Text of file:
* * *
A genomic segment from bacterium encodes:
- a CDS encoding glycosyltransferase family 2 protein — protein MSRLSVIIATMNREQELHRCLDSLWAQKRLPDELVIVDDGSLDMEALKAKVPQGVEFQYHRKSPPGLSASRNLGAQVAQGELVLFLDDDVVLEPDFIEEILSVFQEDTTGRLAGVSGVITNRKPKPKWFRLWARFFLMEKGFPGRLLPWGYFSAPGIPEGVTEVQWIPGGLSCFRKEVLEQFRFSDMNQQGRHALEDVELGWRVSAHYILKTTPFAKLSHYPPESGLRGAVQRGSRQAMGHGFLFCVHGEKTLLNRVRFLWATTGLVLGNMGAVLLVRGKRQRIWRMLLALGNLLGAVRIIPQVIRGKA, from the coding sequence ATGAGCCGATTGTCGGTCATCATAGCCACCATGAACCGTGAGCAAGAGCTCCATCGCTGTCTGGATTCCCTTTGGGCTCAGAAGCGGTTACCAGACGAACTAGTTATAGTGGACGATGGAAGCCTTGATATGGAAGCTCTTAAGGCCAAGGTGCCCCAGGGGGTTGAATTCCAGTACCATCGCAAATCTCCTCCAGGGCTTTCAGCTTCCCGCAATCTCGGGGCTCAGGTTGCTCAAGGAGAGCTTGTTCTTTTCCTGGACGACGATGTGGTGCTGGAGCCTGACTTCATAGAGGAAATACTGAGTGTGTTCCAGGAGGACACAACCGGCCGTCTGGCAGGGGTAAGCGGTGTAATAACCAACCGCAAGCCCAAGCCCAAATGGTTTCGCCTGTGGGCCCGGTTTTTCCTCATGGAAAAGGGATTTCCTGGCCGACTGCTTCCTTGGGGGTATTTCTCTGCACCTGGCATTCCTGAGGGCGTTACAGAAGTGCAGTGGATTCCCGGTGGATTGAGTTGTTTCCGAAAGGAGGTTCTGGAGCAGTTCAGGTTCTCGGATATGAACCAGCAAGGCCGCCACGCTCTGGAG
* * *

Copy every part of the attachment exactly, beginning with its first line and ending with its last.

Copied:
A genomic segment from bacterium encodes:
- a CDS encoding glycosyltransferase family 2 protein — protein MSRLSVIIATMNREQELHRCLDSLWAQKRLPDELVIVDDGSLDMEALKAKVPQGVEFQYHRKSPPGLSASRNLGAQVAQGELVLFLDDDVVLEPDFIEEILSVFQEDTTGRLAGVSGVITNRKPKPKWFRLWARFFLMEKGFPGRLLPWGYFSAPGIPEGVTEVQWIPGGLSCFRKEVLEQFRFSDMNQQGRHALEDVELGWRVSAHYILKTTPFAKLSHYPPESGLRGAVQRGSRQAMGHGFLFCVHGEKTLLNRVRFLWATTGLVLGNMGAVLLVRGKRQRIWRMLLALGNLLGAVRIIPQVIRGKA, from the coding sequence ATGAGCCGATTGTCGGTCATCATAGCCACCATGAACCGTGAGCAAGAGCTCCATCGCTGTCTGGATTCCCTTTGGGCTCAGAAGCGGTTACCAGACGAACTAGTTATAGTGGACGATGGAAGCCTTGATATGGAAGCTCTTAAGGCCAAGGTGCCCCAGGGGGTTGAATTCCAGTACCATCGCAAATCTCCTCCAGGGCTTTCAGCTTCCCGCAATCTCGGGGCTCAGGTTGCTCAAGGAGAGCTTGTTCTTTTCCTGGACGACGATGTGGTGCTGGAGCCTGACTTCATAGAGGAAATACTGAGTGTGTTCCAGGAGGACACAACCGGCCGTCTGGCAGGGGTAAGCGGTGTAATAACCAACCGCAAGCCCAAGCCCAAATGGTTTCGCCTGTGGGCCCGGTTTTTCCTCATGGAAAAGGGATTTCCTGGCCGACTGCTTCCTTGGGGGTATTTCTCTGCACCTGGCATTCCTGAGGGCGTTACAGAAGTGCAGTGGATTCCCGGTGGATTGAGTTGTTTCCGAAAGGAGGTTCTGGAGCAGTTCAGGTTCTCGGATATGAACCAGCAAGGCCGCCACGCTCTGGAG